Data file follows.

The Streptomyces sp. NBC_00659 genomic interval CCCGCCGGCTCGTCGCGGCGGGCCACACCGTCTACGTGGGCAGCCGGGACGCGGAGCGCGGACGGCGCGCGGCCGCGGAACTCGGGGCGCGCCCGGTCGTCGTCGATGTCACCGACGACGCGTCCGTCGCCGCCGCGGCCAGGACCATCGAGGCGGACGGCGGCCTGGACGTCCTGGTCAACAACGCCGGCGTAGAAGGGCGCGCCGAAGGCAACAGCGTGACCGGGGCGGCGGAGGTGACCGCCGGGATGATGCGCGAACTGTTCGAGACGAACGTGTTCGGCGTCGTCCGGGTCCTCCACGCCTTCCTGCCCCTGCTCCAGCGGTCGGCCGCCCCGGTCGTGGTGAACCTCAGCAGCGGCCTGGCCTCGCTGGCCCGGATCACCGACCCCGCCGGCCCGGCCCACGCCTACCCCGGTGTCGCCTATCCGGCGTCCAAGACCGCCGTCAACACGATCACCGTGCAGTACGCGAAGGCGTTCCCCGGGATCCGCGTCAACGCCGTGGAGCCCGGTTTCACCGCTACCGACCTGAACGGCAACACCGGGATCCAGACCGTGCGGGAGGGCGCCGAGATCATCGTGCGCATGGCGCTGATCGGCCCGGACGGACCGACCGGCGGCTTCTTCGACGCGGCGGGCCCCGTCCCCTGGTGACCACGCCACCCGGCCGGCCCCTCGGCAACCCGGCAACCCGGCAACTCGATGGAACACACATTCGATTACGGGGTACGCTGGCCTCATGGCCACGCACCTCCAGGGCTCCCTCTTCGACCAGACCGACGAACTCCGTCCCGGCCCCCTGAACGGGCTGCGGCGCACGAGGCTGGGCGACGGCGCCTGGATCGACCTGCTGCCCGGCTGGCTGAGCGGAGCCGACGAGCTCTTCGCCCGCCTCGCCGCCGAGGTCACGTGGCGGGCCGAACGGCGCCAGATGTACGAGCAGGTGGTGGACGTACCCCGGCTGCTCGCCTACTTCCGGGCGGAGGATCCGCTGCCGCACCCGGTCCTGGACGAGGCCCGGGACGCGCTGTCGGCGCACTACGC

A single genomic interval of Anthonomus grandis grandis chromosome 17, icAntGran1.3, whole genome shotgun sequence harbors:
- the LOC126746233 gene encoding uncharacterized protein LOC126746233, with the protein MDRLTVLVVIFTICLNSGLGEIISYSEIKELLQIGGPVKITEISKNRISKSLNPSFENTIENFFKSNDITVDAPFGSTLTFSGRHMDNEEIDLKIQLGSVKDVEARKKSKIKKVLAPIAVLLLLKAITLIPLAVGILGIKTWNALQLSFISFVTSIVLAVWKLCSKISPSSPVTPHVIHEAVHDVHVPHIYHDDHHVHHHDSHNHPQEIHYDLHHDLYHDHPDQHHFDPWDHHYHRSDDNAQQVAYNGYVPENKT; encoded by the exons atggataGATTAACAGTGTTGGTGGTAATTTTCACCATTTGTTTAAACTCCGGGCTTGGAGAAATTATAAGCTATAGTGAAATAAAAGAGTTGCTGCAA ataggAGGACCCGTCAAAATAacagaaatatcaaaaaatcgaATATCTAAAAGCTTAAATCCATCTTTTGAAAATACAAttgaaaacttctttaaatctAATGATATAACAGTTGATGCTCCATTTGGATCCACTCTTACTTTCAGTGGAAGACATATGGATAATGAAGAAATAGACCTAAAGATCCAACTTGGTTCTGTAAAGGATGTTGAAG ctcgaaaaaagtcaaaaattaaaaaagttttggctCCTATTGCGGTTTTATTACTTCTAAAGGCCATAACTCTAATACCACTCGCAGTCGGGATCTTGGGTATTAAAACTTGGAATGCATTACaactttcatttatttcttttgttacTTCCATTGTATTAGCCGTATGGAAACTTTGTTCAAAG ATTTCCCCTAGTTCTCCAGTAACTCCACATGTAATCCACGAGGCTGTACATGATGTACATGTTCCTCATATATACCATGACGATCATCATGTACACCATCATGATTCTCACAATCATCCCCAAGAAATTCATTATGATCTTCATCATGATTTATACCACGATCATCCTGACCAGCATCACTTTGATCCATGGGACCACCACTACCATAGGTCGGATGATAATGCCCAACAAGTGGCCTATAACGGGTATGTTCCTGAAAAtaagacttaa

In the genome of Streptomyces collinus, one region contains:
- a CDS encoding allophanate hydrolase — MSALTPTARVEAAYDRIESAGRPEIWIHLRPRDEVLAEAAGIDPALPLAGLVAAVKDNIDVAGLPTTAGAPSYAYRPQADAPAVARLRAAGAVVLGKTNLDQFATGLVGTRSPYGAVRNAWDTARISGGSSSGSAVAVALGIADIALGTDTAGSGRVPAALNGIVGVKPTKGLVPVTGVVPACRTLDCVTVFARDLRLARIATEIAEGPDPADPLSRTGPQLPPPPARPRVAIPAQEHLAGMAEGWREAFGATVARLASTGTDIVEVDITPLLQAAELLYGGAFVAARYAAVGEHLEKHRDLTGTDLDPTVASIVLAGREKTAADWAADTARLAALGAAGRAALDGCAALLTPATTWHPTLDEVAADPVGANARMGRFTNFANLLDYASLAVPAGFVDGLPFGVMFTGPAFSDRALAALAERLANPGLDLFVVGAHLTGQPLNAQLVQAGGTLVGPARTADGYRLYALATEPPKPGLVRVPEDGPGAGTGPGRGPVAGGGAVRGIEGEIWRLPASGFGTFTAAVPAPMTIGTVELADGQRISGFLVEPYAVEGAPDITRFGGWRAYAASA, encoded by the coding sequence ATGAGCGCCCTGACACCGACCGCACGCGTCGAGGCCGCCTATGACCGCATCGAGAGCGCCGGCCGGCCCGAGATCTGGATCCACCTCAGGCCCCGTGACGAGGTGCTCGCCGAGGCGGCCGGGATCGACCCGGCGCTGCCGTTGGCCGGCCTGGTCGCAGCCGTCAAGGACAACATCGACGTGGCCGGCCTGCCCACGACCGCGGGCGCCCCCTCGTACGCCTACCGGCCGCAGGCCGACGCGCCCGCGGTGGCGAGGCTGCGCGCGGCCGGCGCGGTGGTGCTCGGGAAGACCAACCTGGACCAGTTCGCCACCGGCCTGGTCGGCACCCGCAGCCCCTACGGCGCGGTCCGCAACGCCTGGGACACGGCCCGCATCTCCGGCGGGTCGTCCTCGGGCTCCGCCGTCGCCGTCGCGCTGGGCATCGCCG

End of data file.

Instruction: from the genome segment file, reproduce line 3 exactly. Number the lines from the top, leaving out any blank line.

- the LOC126746233 gene encoding uncharacterized protein LOC126746233, with the protein MDRLTVLVVIFTICLNSGLGEIISYSEIKELLQIGGPVKITEISKNRISKSLNPSFENTIENFFKSNDITVDAPFGSTLTFSGRHMDNEEIDLKIQLGSVKDVEARKKSKIKKVLAPIAVLLLLKAITLIPLAVGILGIKTWNALQLSFISFVTSIVLAVWKLCSKISPSSPVTPHVIHEAVHDVHVPHIYHDDHHVHHHDSHNHPQEIHYDLHHDLYHDHPDQHHFDPWDHHYHRSDDNAQQVAYNGYVPENKT; encoded by the exons atggataGATTAACAGTGTTGGTGGTAATTTTCACCATTTGTTTAAACTCCGGGCTTGGAGAAATTATAAGCTATAGTGAAATAAAAGAGTTGCTGCAA ataggAGGACCCGTCAAAATAacagaaatatcaaaaaatcgaATATCTAAAAGCTTAAATCCATCTTTTGAAAATACAAttgaaaacttctttaaatctAATGATATAACAGTTGATGCTCCATTTGGATCCACTCTTACTTTCAGTGGAAGACATATGGATAATGAAGAAATAGACCTAAAGATCCAACTTGGTTCTGTAAAGGATGTTGAAG ctcgaaaaaagtcaaaaattaaaaaagttttggctCCTATTGCGGTTTTATTACTTCTAAAGGCCATAACTCTAATACCACTCGCAGTCGGGATCTTGGGTATTAAAACTTGGAATGCATTACaactttcatttatttcttttgttacTTCCATTGTATTAGCCGTATGGAAACTTTGTTCAAAG ATTTCCCCTAGTTCTCCAGTAACTCCACATGTAATCCACGAGGCTGTACATGATGTACATGTTCCTCATATATACCATGACGATCATCATGTACACCATCATGATTCTCACAATCATCCCCAAGAAATTCATTATGATCTTCATCATGATTTATACCACGATCATCCTGACCAGCATCACTTTGATCCATGGGACCACCACTACCATAGGTCGGATGATAATGCCCAACAAGTGGCCTATAACGGGTATGTTCCTGAAAAtaagacttaa